|“There is a wrong understanding of the government,” said Palestinian President Mahmoud Abbas.|
Abbas defends unity government
But Palestinian leader says Fatah is still in charge
AMMAN, Jordan — Palestinian President Mahmoud Abbas sought to defend his new unity government with the militant Hamas movement yesterday, saying criticism by President Obama represented a “wrong understanding’’ of the deal.
Abbas’s comments followed talks with Jordan’s King Abdullah II in the Jordanian capital and were noted in a royal palace statement. They were his first remarks on major speeches the US president delivered in recent days.
Last week, Obama outlined his policy on the Middle East, roiled by popular Arab uprisings, and endorsed Israel’s 1967 boundaries as the basis of negotiations for a future Palestine, allowing that they would be modified by land swaps.
It is unlikely that Obama’s new parameters are enough to restart talks, which have been on hold since 2008. Israeli Prime Minister Benjamin Netanyahu’s initial reaction was dismissive and Abbas aides say there’s no point in talking unless Israel accepts the United States framework.
In an address to the nation’s largest pro-Israel lobby, the American Israel Public Affairs Committee, in Washington last night, Netanyahu said Israel can only make peace with the Palestinians if they are prepared to make peace with the Jewish state, and his nation can’t return to the “indefensible’’ 1967 borders.
“Now more than ever, what we need is peace,’’ Netanyahu said. “Peace between Palestinians and Israelis is a vital interest for us, but it is not a panacea for the problems of the Middle East.’’
Hoping to revive stalled Israel-Palestinian peace talks, Obama addressed AIPAC on Sunday. He repeated a request that the Palestinians drop their plans to appeal for United Nations recognition and raised concerns about an emerging Palestinian unity government that includes Hamas.
Abbas said that there was a misunderstanding of the unity government with Hamas, which controls the Gaza Strip.
“There is a wrong understanding of the government, that it is a power-sharing government between Fatah and Hamas,’’ he told reporters after talks with Abdullah.
Abbas, who heads the moderate Fatah faction, added: “The government is my government and it follows my strategies and policies.’’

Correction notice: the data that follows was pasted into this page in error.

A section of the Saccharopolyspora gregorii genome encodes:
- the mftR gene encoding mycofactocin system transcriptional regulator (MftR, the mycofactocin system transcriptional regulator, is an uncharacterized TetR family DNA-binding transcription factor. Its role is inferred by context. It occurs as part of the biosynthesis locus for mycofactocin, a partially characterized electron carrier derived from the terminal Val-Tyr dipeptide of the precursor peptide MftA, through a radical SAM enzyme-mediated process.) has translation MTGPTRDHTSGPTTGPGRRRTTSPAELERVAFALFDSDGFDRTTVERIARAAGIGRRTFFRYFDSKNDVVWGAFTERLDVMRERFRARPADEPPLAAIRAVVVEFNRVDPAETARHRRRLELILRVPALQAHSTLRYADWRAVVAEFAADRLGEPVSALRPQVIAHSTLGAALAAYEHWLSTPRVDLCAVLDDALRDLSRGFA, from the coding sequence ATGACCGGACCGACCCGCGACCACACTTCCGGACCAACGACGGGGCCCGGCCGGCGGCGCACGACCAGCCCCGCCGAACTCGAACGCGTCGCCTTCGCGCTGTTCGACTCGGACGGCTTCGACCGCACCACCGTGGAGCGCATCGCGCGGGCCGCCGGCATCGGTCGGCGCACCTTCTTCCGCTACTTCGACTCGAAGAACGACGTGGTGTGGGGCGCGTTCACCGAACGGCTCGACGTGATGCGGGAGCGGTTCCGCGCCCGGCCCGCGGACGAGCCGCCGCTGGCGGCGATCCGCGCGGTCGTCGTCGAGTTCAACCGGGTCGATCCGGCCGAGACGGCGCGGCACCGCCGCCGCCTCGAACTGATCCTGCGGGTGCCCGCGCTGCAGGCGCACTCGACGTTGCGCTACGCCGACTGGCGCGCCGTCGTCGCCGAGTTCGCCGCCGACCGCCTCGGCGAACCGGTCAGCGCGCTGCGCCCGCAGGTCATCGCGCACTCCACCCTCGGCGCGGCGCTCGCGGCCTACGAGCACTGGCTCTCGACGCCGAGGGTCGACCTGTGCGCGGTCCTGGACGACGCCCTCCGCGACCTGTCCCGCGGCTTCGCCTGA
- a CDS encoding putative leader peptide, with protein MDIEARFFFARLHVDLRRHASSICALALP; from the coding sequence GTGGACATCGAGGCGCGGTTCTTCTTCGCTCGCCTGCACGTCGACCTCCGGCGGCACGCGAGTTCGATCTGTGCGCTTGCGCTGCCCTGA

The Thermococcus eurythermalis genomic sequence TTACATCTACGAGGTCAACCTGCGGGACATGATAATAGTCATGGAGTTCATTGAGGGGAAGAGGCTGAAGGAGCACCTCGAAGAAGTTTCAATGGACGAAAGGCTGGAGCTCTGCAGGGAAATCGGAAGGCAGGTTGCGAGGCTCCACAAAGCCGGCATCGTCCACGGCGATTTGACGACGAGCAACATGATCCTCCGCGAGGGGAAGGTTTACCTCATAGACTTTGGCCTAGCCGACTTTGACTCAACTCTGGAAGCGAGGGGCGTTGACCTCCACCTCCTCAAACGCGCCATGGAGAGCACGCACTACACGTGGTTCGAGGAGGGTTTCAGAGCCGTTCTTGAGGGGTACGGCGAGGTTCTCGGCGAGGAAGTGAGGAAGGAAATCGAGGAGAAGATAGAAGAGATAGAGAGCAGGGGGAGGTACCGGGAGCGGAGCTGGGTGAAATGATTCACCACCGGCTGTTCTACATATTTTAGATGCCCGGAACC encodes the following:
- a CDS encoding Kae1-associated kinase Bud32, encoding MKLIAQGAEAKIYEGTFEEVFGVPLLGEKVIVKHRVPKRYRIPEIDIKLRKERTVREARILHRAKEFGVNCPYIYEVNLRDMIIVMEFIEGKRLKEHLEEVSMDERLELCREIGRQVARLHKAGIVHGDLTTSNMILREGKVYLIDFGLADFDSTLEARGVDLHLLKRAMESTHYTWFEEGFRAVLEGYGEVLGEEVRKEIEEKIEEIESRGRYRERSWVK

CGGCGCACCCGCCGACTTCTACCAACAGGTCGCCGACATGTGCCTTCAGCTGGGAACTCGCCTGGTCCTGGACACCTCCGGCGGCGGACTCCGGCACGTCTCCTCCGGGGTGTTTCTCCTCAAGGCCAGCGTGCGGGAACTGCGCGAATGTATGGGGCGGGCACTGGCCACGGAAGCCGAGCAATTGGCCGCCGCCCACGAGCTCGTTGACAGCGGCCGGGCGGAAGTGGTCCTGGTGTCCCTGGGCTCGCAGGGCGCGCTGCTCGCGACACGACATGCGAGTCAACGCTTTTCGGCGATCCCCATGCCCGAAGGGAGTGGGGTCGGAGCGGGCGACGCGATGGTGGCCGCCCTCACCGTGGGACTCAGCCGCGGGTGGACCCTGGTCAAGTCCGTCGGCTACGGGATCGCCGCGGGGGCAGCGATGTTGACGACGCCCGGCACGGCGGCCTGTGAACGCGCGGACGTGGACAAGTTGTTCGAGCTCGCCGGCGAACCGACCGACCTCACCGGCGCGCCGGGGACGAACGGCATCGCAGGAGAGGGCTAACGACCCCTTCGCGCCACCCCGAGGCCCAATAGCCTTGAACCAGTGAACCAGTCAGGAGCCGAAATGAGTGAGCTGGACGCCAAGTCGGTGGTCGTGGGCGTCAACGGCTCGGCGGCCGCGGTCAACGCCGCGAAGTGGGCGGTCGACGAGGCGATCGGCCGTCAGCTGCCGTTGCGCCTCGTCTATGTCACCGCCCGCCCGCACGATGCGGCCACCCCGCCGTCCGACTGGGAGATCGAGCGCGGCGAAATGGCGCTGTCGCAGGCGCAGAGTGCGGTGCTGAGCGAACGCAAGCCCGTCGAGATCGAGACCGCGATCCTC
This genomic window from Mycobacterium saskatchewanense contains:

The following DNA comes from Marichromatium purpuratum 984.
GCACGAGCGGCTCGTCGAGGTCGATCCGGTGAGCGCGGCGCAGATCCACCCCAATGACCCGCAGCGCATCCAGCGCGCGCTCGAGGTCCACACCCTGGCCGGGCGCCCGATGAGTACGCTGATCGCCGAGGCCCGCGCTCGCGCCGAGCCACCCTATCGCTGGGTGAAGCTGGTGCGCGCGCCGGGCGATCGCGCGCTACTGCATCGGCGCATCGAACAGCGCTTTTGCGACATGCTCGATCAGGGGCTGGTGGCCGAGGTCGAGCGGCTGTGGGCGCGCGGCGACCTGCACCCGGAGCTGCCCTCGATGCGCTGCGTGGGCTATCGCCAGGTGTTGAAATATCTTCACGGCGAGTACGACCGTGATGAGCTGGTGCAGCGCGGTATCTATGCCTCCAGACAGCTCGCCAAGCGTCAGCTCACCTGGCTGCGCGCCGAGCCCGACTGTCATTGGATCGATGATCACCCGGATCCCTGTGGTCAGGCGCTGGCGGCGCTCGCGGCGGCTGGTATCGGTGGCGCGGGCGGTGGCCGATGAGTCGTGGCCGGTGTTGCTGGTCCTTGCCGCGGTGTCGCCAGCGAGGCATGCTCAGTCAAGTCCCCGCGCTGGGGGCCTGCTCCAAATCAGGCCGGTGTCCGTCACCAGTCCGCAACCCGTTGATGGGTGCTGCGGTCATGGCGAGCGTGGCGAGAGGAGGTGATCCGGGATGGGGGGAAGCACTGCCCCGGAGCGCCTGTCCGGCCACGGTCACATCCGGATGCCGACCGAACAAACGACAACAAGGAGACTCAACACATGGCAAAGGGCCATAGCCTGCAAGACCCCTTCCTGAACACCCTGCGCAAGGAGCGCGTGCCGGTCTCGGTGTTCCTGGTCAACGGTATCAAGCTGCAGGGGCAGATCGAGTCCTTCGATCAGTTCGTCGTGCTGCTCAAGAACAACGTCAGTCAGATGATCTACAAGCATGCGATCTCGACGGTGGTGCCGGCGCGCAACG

Abdullah “affirmed’’ the national reconciliation agreement, according to the palace statement. He said the agreement presents a positive step toward uniting the Palestinian people and enabling them to regain their “legitimate rights to establish a state.’’
Palestinians hope the Fatah-Hamas reconciliation will end a split that has left rival governments in the West Bank and Gaza. The Palestinians seek both areas, along with East Jerusalem, for their future state.
Israel has said a return to the 1967 borders would undercut its security.
Chief Palestinian negotiator Saeb Erekat said the border issue should be the focus of Mideast diplomacy.
“Israel’s recognition of the borders of 1967 as the borders for the two states is the only way to achieve peace in the region,’’ he said. “The failure of Israel to do so would only mean that the peace process would be a waste of time and effort.’’
In his speech, Obama said no vote at the United Nations would ever create a Palestinian state.
The Palestinians hope to prove him wrong. But their planned bid for UN recognition this fall of a state in the West Bank, Gaza, and East Jerusalem — territories occupied by Israel since the 1967 war — enters largely unknown legal ground.
By a strict reading of United Nations rules, an American veto at the Security Council — which appears probable — would seem to derail any attempt to win recognition of Palestine as a UN member from the General Assembly, where there is widespread sympathy for the Palestinian cause. Never before has the assembly taken on a new member state without a nod from the council.
But legal analysts say there may be ways to maneuver around that. The question is whether any declaration the Palestinians can wrest from the General Assembly would be a largely symbolic gesture or would be strong enough to win them valuable legal leverage against Israel’s occupation.
And at this stage, it is also uncertain whether Abbas will actually proceed with the UN option. He is to consult with leaders of the PLO and his Fatah movement tomorrow to consider his next move.
Dropping the UN bid would dash rising expectations among Palestinians that statehood will be declared in September.
Proceeding would risk confrontation with Obama, who laid out his parameters for a peace deal — including that it be based on the pre-1967 war lines, with agreed-upon land swaps — in hopes of getting the Palestinians to desist from unilateral actions.
Information from Bloomberg News was used in this report.